Sunday, July 14, 2024
Homehealth_mattersLiving Better After Cancer

Living Better After Cancer

Amid splashes of pool water and laughter, Yu Poh Leng’s voice pierces through the blaring up-tempo music, “3, 2, 1… Catch your breath, very good!”

Filled with energy, she barely breaks a sweat at a poolside 10 storeys high, where she leads eight women in an aqua aerobics class.

The exercise playlist loops into the song “Titanium” sung by Sia. The lyrics about never falling in the face of adversity is somewhat fitting. That’s because every single one of the women at the pool, including Poh Leng, is a breast cancer survivor.

“Teaching aqua aerobics… can be physically quite tiring but it’s very rewarding,” she says. “By giving my time to the survivors, I gain a lot more… and what they’ve gone through, that impacts me and that inspires me”.

Drenched in sunlight, Poh Leng’s now tanned skin hides more than blemishes, it hides a different past.

Drawing on 18 years of experience, the senior consultant points out, “some patients with very aggressive breast cancer … they are often perfectionists, often type A (personalities), and often very worried about the littlest things”.

“With that happening, their stress hormone, cortisol, is often very high and that leads to low immunity which then doesn’t really help in helping them fight the cancer.”

However, proving a cause-and-effect relationship between stress and cancer says Dr See, is not as clear-cut as with lung cancer and the number of cigarettes smoked a day, she cites as an example.

Screening and Self-examination

In October 2019, Poh Leng was diagnosed with early-stage triple-negative breast cancer.

“I am a strong believer in mammograms” says Poh Leng who also reveals, “I go for a mammogram screening every year”.

Along with regular mammogram screenings, the Singapore Cancer Society recommends a monthly breast self-examination.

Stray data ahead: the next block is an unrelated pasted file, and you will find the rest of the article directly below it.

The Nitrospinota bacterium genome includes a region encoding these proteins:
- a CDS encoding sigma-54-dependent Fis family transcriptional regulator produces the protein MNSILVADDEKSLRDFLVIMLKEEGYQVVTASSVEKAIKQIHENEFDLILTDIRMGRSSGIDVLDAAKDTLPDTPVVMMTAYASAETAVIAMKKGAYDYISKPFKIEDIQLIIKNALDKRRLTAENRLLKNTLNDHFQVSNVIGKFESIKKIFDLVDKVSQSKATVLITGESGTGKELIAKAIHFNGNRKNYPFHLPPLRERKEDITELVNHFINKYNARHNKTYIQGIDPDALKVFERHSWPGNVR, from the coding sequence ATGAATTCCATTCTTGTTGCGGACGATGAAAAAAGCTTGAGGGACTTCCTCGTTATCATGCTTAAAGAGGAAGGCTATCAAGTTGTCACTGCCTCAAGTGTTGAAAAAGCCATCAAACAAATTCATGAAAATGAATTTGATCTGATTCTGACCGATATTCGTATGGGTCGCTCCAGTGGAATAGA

Following that advice helped Poh Leng detect her cancer, sooner rather than later.

“It was between the mammogram sessions when I did my self-examination and I realised I actually had a lump”.

Following up with a consultation at a polyclinic and further medical tests, led to her diagnosis.

Dr See says that patients both receiving and not receiving chemotherapy, often ask about how much they should exercise.

“I tell them actually, the studies have shown that an average office worker would perhaps do about 5,000 to 7,000 steps if they were to take the public transport. But recent studies have shown that perhaps even 10,000 steps a day is not enough”.

She adds that “15,000 steps or one hour and half a day of active activity is better for reducing cancer risks”.

For Poh Leng, exercise walking progressed to jogging and in time, more activities like swimming were added.

“I increased my intensity as I was getting better,” she adds.

The 57-year-old has also chosen to slow down on her previous career, limiting herself to just five to 10 hours a month in a consultancy role. Instead, she conducts more aqua aerobics classes that give her a different sense of accomplishment.

“I’m thankful for the new lease of life that I have and make sure that I actually contribute a lot more back”.

With the change she’s leading, Poh Leng wants to create a bigger impact.

“My dream is to introduce this sport to more people, to teach them the merits of it, to teach them self-care… so that they can actually go to the pools and actually exercise for their own health”.

Produced in partnership with Parkway Cancer Centre.

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